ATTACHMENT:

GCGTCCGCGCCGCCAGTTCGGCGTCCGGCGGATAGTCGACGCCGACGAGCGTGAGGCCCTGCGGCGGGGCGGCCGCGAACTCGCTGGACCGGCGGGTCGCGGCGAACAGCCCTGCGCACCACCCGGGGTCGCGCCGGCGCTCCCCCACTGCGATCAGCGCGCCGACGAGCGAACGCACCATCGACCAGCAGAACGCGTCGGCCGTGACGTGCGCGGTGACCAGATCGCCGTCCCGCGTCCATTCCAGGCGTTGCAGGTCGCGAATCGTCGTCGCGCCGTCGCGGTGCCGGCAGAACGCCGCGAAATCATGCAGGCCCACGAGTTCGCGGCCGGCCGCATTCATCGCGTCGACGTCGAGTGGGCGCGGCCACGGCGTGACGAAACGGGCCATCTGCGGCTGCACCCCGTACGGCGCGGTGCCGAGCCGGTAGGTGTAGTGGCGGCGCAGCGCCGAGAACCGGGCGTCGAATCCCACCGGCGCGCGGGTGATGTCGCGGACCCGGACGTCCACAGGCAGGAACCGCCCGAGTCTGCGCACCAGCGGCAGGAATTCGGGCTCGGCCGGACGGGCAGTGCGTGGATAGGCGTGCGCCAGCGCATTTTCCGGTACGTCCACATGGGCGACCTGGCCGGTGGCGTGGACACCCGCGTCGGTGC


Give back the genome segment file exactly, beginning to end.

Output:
GCGTCCGCGCCGCCAGTTCGGCGTCCGGCGGATAGTCGACGCCGACGAGCGTGAGGCCCTGCGGCGGGGCGGCCGCGAACTCGCTGGACCGGCGGGTCGCGGCGAACAGCCCTGCGCACCACCCGGGGTCGCGCCGGCGCTCCCCCACTGCGATCAGCGCGCCGACGAGCGAACGCACCATCGACCAGCAGAACGCGTCGGCCGTGACGTGCGCGGTGACCAGATCGCCGTCCCGCGTCCATTCCAGGCGTTGCAGGTCGCGAATCGTCGTCGCGCCGTCGCGGTGCCGGCAGAACGCCGCGAAATCATGCAGGCCCACGAGTTCGCGGCCGGCCGCATTCATCGCGTCGACGTCGAGTGGGCGCGGCCACGGCGTGACGAAACGGGCCATCTGCGGCTGCACCCCGTACGGCGCGGTGCCGAGCCGGTAGGTGTAGTGGCGGCGCAGCGCCGAGAACCGGGCGTCGAATCCCACCGGCGCGCGGGTGATGTCGCGGACCCGGACGTCCACAGGCAGGAACCGCCCGAGTCTGCGCACCAGCGGCAGGAATTCGGGCTCGGCCGGACGGGCAGTGCGTGGATAGGCGTGCGCCAGCGCATTTTCCGGTACGTCCACATGGGCGACCTGGCCGGTGGCGTGGACACCCGCGTCGGTGC